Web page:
Palladian had worked with Ahiflower before, with great success so when they contacted us again for a further shoot, we were only too happy to oblige.
Ahiflower operate within the health and wellness sector, and have a very close relationship with a number of Independent British farmers who grow their crop; the ahiflower. Their brand is built around a number of key concepts, but sustainability, the natural environment and healthy choices are at the heart of what they do. Therefore it was important that we reflected these values in anything we shot for them.
What’s the subject?
The majority of the filming would be of the crop itself; three fields in and around Cambridge.
Working with nature
Working with the natural environment, timing becomes integral, and all the more so when you’re responding to a brief in the multidisciplinary way we were. We’d be filming, shooting stills and flying the drone in the air, all at the same time. How? It always comes back down to good organisation and keeping your timings water tight.
For the crop we needed a dynamic light, and this was only going to happen at sunrise or sunset. Therefore during preproduction we had to look closely at each site’s orientation in terms of the light specifically, as well as factoring in set-up times (particularly for the drone) into our schedule.
As with any field, the Ahiflower crop attracts a lot of insects which help to pollinate the crop and the wider local environment. Insects are integral to the whole growing process, so we were keen to capture some macro action. However, shooting insects outside of a studio can be incredibly difficult and time consuming. In comes a specialist probe lens.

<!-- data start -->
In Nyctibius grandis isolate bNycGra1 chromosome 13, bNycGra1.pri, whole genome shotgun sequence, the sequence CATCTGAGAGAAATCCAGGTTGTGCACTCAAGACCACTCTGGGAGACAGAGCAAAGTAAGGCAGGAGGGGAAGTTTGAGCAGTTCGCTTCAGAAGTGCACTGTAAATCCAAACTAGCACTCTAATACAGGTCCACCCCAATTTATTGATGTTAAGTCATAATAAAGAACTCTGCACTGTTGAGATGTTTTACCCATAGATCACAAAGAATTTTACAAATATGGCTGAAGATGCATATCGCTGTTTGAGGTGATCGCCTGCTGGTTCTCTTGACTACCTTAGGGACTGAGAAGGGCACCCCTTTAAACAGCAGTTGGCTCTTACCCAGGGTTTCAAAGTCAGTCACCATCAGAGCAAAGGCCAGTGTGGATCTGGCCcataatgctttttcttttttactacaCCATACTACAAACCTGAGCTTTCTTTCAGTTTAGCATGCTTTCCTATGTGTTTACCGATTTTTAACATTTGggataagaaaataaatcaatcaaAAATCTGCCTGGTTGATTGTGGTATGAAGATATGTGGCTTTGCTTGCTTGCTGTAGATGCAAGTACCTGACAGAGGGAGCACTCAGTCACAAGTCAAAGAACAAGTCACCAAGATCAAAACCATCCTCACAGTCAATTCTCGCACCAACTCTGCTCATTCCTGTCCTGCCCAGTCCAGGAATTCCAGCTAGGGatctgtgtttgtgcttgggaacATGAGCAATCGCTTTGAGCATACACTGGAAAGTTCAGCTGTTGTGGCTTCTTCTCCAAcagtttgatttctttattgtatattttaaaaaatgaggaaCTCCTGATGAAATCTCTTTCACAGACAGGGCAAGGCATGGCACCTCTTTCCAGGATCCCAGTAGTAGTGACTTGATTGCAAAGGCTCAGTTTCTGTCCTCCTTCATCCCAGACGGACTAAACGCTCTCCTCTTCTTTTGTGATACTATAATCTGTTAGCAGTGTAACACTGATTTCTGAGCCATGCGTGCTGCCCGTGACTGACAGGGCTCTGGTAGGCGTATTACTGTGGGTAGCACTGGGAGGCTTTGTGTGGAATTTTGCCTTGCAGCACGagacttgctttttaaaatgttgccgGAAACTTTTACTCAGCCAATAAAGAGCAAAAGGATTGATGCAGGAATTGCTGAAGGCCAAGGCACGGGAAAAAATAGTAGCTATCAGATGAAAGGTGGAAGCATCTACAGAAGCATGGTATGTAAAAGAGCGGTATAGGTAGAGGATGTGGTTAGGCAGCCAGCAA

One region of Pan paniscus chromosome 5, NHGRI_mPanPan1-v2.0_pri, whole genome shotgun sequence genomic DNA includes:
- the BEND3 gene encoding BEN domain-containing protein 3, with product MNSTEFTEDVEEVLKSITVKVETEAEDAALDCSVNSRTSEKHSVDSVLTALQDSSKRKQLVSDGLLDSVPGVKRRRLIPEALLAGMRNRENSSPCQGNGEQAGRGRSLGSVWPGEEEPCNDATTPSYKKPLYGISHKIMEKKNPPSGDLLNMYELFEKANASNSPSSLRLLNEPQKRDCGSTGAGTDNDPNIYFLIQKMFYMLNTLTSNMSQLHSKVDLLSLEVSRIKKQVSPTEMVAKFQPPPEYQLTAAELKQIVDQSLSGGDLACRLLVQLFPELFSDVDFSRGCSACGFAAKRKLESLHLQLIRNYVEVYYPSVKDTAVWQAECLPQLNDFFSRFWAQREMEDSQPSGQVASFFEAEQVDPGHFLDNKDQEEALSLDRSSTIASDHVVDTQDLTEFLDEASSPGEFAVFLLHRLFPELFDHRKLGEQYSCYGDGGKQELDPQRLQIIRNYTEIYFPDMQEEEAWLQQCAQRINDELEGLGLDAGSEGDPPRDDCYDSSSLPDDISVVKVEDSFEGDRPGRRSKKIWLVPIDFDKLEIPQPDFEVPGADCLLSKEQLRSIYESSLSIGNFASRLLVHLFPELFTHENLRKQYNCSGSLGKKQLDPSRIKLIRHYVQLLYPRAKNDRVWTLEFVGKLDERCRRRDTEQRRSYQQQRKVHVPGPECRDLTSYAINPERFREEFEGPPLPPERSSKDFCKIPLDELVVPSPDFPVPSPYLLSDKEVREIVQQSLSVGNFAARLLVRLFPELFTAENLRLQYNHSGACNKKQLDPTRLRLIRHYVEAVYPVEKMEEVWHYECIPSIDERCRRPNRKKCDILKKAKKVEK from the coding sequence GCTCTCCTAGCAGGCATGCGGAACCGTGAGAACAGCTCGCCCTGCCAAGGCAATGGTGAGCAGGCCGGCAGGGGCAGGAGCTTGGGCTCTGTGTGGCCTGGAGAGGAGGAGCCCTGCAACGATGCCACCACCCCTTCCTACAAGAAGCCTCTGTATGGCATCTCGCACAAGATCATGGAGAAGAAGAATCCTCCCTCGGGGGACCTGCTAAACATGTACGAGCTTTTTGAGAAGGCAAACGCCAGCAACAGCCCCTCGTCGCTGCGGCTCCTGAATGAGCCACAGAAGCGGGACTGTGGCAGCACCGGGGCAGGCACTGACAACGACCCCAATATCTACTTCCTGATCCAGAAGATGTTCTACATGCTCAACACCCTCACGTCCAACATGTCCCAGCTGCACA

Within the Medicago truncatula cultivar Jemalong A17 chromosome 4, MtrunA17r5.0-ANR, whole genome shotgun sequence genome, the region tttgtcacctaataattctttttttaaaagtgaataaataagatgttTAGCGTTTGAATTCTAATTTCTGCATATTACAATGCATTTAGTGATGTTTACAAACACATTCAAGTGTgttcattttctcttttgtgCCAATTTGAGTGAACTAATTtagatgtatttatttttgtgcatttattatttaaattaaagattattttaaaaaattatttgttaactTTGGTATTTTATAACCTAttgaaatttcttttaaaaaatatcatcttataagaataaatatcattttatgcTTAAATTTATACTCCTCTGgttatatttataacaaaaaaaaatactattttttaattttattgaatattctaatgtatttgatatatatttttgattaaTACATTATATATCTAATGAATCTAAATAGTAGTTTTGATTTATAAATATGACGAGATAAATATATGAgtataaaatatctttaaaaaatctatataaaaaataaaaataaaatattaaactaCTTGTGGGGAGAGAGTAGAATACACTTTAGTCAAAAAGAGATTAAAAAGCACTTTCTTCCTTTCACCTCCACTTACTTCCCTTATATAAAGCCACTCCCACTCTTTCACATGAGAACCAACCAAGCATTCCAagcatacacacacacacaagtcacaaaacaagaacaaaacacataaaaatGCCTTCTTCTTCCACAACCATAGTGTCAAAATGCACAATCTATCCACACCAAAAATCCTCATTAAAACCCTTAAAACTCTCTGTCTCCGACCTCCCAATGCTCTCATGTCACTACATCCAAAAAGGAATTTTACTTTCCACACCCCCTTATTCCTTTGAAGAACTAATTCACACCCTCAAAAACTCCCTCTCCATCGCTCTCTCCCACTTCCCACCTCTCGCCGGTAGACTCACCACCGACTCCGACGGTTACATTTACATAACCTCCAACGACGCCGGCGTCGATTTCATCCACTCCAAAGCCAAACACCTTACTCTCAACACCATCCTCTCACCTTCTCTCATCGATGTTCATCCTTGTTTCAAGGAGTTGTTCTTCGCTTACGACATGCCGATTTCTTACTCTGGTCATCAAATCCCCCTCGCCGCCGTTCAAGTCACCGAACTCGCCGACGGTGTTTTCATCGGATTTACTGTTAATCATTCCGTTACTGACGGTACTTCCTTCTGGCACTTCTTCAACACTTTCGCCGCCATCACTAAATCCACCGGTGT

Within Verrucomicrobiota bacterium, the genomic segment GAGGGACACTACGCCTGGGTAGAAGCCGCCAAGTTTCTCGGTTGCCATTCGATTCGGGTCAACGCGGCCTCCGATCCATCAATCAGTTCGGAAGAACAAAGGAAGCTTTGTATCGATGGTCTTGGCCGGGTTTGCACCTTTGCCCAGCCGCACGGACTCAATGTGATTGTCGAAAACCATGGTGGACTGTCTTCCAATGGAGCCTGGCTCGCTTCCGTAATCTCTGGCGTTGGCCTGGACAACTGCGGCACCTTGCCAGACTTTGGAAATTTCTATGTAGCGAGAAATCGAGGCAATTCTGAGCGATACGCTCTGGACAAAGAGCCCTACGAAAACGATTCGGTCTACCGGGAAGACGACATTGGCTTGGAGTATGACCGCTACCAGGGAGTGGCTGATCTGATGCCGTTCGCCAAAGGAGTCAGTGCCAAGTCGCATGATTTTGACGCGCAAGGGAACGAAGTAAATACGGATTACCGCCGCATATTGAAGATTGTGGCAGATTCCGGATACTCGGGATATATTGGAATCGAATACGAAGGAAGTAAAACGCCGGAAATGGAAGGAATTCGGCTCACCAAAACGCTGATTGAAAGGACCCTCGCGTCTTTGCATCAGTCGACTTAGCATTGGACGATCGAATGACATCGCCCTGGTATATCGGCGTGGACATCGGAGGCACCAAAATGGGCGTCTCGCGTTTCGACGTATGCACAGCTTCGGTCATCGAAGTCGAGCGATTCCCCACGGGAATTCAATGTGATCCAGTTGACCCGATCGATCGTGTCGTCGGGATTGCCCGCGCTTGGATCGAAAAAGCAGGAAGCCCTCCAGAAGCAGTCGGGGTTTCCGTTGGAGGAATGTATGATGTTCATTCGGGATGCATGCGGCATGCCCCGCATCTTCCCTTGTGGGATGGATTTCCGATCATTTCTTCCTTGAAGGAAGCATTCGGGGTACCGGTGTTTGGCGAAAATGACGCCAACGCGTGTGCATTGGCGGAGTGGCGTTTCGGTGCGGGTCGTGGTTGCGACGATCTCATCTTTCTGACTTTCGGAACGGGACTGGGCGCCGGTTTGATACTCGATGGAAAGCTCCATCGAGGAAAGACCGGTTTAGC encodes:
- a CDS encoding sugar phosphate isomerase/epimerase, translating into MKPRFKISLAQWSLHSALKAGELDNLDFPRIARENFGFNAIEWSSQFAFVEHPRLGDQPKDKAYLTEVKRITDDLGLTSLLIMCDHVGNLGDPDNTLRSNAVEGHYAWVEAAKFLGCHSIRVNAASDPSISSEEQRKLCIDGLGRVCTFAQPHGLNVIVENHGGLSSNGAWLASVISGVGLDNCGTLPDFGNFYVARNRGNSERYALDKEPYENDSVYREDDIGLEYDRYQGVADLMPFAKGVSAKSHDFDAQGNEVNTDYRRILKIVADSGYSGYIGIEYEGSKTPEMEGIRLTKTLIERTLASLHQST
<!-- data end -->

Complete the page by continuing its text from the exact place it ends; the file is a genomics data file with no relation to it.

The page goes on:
The Laowa 24mm macro lens
- Probably the most unique macro lens currently available.
- With its unorthodox design, it gives the ability to get very close to insects without disturbing them due to its extended barrel, meaning you stay further away from the action, but the lens can get into all those tight and hard to reach areas.
- Traditionally, macro lenses have quite a tight perspective, but the Laowa has a 24mm field of view, so you really do get a ‘bug eye view’.
We’d long had our eye on this lens, and with the production being more than ideal for making the most of its unique features it was a done deal.
You can watch the video we produced for Ahiflower below: